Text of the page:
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From: King David To: Governor Sanford Dear Governor Sanford, Lying here in my crypt in Jerusalem, I heard across the span of 3,000 years that you recently gave me a shout out.  You said, "King David…fell mightily.  He fell in … Read More

By / July 1, 2009

From: King David To: Governor Sanford

Dear Governor Sanford,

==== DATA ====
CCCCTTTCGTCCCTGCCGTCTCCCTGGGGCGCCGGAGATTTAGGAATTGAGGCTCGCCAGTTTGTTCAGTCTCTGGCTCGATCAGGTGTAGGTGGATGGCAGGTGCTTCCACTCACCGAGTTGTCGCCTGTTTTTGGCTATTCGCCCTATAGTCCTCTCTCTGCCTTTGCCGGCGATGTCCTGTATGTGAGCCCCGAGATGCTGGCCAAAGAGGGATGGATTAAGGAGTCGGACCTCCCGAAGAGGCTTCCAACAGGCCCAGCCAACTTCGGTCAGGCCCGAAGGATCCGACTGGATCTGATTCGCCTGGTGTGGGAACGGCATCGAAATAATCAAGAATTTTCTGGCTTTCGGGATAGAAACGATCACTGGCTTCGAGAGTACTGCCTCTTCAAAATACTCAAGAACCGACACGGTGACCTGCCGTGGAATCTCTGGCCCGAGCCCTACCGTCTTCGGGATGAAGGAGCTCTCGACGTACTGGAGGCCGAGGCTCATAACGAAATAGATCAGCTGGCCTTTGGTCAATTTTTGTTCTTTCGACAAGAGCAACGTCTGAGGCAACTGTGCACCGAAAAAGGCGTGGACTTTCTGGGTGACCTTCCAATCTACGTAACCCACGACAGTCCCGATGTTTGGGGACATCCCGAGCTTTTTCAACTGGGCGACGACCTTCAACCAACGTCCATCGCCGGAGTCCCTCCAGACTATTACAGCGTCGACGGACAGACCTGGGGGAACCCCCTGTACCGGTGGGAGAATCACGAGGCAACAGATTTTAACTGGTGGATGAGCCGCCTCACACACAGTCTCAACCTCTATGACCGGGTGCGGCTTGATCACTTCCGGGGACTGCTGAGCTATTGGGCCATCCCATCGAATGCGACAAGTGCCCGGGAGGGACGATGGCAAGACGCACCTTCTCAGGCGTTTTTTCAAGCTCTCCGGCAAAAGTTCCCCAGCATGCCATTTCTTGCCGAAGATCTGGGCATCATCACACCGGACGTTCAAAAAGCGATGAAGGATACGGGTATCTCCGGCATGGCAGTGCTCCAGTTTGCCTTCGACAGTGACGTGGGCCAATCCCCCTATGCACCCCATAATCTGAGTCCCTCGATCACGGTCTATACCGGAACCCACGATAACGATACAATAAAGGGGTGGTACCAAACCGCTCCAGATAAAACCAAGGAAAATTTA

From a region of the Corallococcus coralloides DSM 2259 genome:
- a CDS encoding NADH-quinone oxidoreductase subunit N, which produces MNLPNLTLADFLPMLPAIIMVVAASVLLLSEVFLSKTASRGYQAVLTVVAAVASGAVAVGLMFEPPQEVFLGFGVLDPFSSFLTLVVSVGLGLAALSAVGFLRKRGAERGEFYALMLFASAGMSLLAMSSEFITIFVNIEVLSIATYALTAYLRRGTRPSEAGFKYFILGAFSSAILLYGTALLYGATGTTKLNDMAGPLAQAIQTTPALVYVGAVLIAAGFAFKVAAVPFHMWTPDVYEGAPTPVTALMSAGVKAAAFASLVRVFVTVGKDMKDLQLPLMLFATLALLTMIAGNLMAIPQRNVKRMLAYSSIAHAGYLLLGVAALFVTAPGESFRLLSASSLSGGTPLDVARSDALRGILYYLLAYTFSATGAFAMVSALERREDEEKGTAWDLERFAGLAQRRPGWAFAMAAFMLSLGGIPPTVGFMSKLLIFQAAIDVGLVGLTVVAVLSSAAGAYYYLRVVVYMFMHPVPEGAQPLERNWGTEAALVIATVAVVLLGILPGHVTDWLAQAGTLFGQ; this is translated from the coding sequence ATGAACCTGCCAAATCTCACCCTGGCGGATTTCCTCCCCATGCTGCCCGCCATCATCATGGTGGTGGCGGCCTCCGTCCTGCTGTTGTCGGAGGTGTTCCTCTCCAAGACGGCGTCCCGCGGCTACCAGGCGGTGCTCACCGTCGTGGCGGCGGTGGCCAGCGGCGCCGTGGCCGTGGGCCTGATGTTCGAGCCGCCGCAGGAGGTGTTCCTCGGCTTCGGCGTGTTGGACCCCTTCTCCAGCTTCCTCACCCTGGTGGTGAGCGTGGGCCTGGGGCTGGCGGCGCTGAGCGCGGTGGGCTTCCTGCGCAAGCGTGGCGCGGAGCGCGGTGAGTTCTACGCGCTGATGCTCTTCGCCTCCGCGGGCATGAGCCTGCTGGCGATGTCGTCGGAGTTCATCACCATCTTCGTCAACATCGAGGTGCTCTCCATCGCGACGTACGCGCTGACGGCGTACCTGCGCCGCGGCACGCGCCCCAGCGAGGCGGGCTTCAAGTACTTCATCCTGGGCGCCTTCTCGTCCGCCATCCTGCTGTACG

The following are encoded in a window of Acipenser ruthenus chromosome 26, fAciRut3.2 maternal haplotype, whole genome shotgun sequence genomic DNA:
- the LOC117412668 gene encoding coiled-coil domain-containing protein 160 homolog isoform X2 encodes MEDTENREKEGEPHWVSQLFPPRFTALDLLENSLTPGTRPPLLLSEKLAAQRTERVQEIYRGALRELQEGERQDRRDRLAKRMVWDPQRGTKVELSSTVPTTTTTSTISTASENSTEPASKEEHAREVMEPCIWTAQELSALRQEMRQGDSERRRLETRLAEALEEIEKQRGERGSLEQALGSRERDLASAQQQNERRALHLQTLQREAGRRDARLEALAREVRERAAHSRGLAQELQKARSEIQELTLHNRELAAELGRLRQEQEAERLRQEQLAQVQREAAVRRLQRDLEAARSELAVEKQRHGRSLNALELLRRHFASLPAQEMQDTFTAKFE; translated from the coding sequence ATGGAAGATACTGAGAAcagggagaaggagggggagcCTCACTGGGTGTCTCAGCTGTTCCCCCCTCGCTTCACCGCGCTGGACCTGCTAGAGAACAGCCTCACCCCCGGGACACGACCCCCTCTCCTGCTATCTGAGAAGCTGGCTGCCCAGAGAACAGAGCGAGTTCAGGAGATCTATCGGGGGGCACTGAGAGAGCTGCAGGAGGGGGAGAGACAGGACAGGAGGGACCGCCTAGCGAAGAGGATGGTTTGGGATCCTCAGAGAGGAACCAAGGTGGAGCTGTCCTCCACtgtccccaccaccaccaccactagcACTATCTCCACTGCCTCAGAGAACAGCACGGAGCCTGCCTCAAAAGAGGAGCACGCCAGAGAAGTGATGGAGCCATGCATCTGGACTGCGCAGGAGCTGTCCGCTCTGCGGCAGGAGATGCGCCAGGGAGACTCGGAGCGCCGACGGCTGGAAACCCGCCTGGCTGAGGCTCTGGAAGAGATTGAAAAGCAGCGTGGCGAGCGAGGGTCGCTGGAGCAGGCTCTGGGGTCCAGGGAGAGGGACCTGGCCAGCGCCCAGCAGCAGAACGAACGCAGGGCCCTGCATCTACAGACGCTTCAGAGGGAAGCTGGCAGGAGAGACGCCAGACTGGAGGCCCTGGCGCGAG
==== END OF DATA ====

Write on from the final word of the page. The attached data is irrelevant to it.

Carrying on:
Lying here in my crypt in Jerusalem, I heard across the span of 3,000 years that you recently gave me a shout out.  You said, "King David…fell mightily.  He fell in very significant ways.  But then picked up the pieces."  It’s true, I did fall, but not in the same way that you did.  You fell in love.  I didn’t.  I never did.  I was too busy fighting and killing.  It’s not easy founding a kingdom. I presume you were comparing your affair with my affair with Bathsheba, but that really is comparing hummous to babaganoush.  In my case, my affair was wrong, not because I was married (I had a number of wives and concubines at that point), but because she was.  That is, she belonged to another man, and taking her was like stealing. I know, you live in the enlightened 21st century, and women aren’t chattel or property, but I bet that if your wife was doing the hora with another man and then became big with child, the Iron Age man in you, too, might be roused from its egalitarian slumber.  But wife-stealing wasn’t the worst of it.  I brought Bathsheba’s husband home on a furlough to try to get him to have marital relations with his wife so I could pass the kid off as his, but he refused to do the deed with her since soldiers in battle weren’t allowed to have sex (it diminished their capacity on the field).   I had no option but to get rid of him and make it look like he was a casualty of war.  He was sent to the front lines where he was killed.  Nobody would have known any differently, either, but God knew, of course. Yet, what I find so amazing, even after all this time, is that I’m remembered more for a sex scandal than for all of my other, far more egregious, behavior.  I was a pillager and plunderer and extorter and murderer; I raided and took the spoils.  I killed the Philistines, then turned traitor and was hired as a mercenary by them and fought against Israel, my own people.  But as you know, Governor Sanford, you can do whatever you do – whether good or bad – and it doesn’t matter: get caught with your willy in the wrong woman, and that’s all anyone talks about.    Governor Sanford, in my day, having sex with this divorced woman would have rendered her your concubine.  It wouldn’t have been considered adultery.   But let me share with you a parable that Nathan the prophet said to me after I’d had Bathsheba’s husband killed.  He said, "There were two men, one of whom had everything, and the other had only this little ewe.  The one who had everything was preparing a dinner for a traveler, but instead of dipping into his own flocks, he took the other man’s ewe and killed it.  What should happen to that man?"  And I, livid, because I had a wicked temper back then, said, "Kill him!"  Nathan looked me in the face and said, "That man is you."  In your case, when Bill Clinton was found to have a wandering wanker, you said, "That man should resign!"   The extra-marital affair is your own business.  It’s your hypocrisy that has all of the other hypocrites’ tunics in a twist.    Because there’s just nothing that creates such a frenzy as one puritanical hypocrite outing another, especially when the hypocrisy is related to sex.  I feel for you.  I’m even a little jealous of you.  But mostly, I don’t understand you.  I was collecting Philistine foreskins; you collect love letters.  You like to coo.  (The tan lines!  The curvy hip!)  I prefer to coup.  (The Jebusites, the Amalkites, the many ‘ites’!)  As for love, I loved being loved.  My first wife, Michal, who was my arch-enemy, King Saul’s daughter, loved me, (from my perspective, she brought me closer to the throne), and her brother, Jonathan’s, love for me was more than the love of women.  You can make of that what you will.  But I was so busy creating my kingdom and getting rid of anyone who stood in my way that I had no time for or interest in love.  In the end, as an old man, I was always cold, could never get warm, and so a young virgin was brought to me to warm me.  (They make wonderful hot water bottles, these virgins.) She was my companion but I never had sex with her.  Oh, I could have.  I wasn’t really impotent.  But my heart wasn’t in it.  I was cold in every way, you see.  My life had made me cold to emotion and to love.  You are no King David, Governor Sanford, though you cheated and lied.  And for that, you should be grateful and thank God.  Finally, my advice is, don’t resign.  Nobody else ever did.  Repentance is good, though. And a word of warning: there are those around you (not mentioning the lieutenant governor by name) who are going to use this little scandal to claw their own way into power.   I understand politics.  Love remains a mystery. From my cold grave in Jerusalem, I wish you luck picking up the pieces and I remain, yours, King David

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